March 29, 2015

Colorado Coffee Shop Focuses on Hiring the Homeless

redtail coffee

If you visit RedTail Coffee in Fort Collins, Colorado, your barista could very well be homeless. The coffee shop aims to provide employment opportunities to homeless and low-income people in its community. But its owners also hope to change the attitudes of people throughout the rest of the area.

Seth Kelley, who opened the business with his wife Kelly, told the Coloradoan:

“When people come though our shop and have a positive experience, we can challenge those stereotypes. We also want to show that a for-profit can serve a social purpose.”

The idea for RedTail Coffee came when the Kelley’s attended a neighborhood meeting where residents discussed a new affordable housing project for homeless and low-income people. The housing project, called RedTail Ponds, is scheduled to open next year.  The couple learned that many members of the community were hesitant to support the project.

The coffee shop is near the housing development, and plans to focus its hiring efforts on residents once it opens.

The Kelley’s liked the idea of providing affordable housing options to those in need. And they wanted to find a way to get their neighbors on board with the idea as well.

The couple had experience with non-profit work. So they put their heads together and came up with the idea to start a business where the residents of the housing development could work and also interact with other members of the community.

They chose to open a coffee shop, despite being new to the coffee business. So they hired some experienced baristas to teach them and their future employees about the coffee business. For now, the business has one homeless employee that the couple hired through a connection with a local non-profit.

The decision to hire professional baristas and focus on quality was an important one. Customers drawn to the coffee shop for its cause remain committed because of the quality of its product and service.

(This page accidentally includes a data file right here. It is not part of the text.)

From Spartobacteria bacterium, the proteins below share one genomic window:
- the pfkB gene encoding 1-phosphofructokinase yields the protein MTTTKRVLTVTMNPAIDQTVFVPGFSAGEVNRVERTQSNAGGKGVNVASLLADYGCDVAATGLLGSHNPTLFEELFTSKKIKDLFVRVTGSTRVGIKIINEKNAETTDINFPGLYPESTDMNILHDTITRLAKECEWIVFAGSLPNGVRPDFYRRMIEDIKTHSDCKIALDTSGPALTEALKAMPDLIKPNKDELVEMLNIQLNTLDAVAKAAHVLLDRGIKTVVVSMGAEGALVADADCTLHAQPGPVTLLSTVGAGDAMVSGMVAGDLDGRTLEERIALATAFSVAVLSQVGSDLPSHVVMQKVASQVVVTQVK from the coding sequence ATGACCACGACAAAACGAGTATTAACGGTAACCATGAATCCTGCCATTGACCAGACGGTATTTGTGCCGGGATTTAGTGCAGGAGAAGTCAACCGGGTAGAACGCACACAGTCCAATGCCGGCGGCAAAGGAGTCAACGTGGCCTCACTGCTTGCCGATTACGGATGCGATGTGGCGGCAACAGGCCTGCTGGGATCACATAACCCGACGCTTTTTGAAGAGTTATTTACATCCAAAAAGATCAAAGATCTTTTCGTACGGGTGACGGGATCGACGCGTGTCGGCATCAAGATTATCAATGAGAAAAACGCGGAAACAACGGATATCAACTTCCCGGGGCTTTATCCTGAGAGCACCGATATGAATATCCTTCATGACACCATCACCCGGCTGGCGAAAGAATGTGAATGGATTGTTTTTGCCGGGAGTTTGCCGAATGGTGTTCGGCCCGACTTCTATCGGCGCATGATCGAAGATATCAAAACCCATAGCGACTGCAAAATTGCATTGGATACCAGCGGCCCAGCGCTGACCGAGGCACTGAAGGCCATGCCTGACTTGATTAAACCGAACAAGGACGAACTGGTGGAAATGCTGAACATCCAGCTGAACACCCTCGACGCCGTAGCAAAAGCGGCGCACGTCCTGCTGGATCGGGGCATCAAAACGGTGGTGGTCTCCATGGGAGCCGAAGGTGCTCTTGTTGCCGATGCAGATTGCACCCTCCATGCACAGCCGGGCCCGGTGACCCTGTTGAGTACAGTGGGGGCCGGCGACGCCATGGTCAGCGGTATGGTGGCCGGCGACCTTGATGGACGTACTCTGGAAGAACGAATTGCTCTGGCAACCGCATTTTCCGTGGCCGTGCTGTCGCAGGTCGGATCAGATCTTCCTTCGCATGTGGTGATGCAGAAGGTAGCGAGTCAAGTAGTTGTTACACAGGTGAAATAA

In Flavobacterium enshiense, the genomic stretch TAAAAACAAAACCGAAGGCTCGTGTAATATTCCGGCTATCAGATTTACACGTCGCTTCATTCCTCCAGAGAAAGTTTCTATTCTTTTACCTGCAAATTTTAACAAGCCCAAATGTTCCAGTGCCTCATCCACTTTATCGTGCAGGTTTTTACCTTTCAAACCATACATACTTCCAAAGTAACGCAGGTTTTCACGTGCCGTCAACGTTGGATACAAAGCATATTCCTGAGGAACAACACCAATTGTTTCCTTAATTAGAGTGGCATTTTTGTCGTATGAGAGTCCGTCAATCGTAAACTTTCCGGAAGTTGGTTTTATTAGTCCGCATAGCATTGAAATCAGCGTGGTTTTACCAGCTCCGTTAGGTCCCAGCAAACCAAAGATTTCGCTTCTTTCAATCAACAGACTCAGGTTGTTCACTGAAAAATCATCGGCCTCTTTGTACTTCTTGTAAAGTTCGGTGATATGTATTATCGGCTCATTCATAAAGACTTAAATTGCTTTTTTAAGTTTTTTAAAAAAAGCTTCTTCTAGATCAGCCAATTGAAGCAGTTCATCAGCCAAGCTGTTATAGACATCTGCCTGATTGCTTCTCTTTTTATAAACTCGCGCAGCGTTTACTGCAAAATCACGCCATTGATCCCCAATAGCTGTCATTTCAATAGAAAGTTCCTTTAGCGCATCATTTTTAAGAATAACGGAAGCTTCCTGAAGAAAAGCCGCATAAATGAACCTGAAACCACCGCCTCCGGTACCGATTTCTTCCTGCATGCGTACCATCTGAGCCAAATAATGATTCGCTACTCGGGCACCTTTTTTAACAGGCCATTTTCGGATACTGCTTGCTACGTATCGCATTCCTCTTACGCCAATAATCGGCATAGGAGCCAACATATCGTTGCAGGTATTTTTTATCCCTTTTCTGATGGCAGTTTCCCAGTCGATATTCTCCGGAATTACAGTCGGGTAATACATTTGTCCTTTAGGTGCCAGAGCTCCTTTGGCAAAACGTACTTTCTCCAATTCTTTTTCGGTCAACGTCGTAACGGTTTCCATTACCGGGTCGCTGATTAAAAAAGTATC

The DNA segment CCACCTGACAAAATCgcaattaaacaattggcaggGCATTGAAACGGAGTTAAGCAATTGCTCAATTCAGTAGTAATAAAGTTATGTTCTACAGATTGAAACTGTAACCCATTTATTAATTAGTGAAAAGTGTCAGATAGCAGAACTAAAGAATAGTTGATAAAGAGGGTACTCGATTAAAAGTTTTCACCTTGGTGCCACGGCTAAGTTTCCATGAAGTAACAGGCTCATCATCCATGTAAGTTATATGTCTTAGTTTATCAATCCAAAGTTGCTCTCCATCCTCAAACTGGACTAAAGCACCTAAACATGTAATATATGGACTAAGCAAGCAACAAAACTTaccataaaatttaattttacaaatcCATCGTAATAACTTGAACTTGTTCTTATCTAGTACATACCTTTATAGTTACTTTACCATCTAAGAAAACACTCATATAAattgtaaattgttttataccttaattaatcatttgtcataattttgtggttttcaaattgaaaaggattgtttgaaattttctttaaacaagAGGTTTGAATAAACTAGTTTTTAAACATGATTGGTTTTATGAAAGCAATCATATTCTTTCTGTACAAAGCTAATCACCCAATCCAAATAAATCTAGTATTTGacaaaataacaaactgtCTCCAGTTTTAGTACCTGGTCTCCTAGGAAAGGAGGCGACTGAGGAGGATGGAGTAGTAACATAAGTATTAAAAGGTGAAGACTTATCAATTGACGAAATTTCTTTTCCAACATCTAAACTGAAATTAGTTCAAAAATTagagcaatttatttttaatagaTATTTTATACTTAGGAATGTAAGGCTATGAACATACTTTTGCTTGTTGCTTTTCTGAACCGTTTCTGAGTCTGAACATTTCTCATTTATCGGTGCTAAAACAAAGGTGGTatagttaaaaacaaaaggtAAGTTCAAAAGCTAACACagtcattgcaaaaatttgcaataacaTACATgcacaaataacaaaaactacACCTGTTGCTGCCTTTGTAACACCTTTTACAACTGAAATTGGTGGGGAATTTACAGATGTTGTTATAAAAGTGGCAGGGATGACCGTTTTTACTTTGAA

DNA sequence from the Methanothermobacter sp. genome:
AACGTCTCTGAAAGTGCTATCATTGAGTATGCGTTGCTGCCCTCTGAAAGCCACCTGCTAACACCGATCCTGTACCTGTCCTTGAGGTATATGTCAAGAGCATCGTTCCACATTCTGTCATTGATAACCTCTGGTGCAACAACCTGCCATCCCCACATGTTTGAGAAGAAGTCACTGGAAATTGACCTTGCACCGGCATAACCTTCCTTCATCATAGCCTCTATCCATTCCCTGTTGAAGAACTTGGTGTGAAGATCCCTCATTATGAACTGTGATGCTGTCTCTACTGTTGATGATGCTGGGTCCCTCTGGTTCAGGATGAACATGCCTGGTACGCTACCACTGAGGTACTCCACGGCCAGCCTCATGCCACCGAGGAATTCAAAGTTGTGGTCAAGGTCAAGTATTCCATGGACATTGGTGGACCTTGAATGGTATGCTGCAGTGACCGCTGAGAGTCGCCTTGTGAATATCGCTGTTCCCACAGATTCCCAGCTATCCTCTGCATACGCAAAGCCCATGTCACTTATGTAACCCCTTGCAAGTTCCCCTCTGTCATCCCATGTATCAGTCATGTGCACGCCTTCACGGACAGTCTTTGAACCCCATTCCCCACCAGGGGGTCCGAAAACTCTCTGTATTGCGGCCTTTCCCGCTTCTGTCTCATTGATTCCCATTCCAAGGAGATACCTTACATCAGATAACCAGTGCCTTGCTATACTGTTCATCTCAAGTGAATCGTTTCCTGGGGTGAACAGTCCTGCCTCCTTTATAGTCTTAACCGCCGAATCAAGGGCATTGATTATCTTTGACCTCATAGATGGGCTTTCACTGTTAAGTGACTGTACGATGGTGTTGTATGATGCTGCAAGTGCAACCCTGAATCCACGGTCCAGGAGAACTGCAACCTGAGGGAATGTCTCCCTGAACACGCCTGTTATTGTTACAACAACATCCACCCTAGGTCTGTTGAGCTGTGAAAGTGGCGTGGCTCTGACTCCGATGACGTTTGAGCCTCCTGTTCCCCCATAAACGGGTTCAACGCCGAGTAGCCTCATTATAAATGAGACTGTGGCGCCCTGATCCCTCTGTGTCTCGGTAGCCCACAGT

Having a social cause can be a great way to set yourself apart from competitors. That’s particularly helpful for something as ubiquitous as a coffee shop. But, in the end the quality of the customer experience is what keeps a business successful in the long run.

The jobs at RedTail Coffee pay above minimum wage, but they’re not handouts or training programs, says Seth Kelley. They’re real jobs. Employees will need to provide great service along with quality products in order to change attitudes and stereotypes about the homeless in their community.

Image: Facebook


Annie Pilon - Staff Writer

Annie Pilon Annie Pilon is a staff writer for Small Business Trends, covering entrepreneur profiles and feature stories. She is a freelance writer specializing in marketing, social media, and creative topics. When she’s not writing for her various freelance projects or her personal blog Wattlebird, she can be found exploring all that her home state of Michigan has to offer.

5 Reactions

  1. I find myself wondering if Seth’s wife is named Kelly Kelley.

  2. The post title’s enough for me. This is wonderful stuff!

    It would be lovely to hear how the employee they hired is doing. I hope in time, they can train homeless staff to become professional baristas themselves.

    • It seems like that’s the goal. I guess their employee declined to comment in the original article but I hope it is going well too!

  3. Beth Dowse-Pollock

    I know Seth and Kelly. Seth is one of my brother’s best friends. Seth and Kelly are wonderful human beings, and it doesn’t surprise me that they are doing this. I am so happy to read about this. What a wonderful idea. :)

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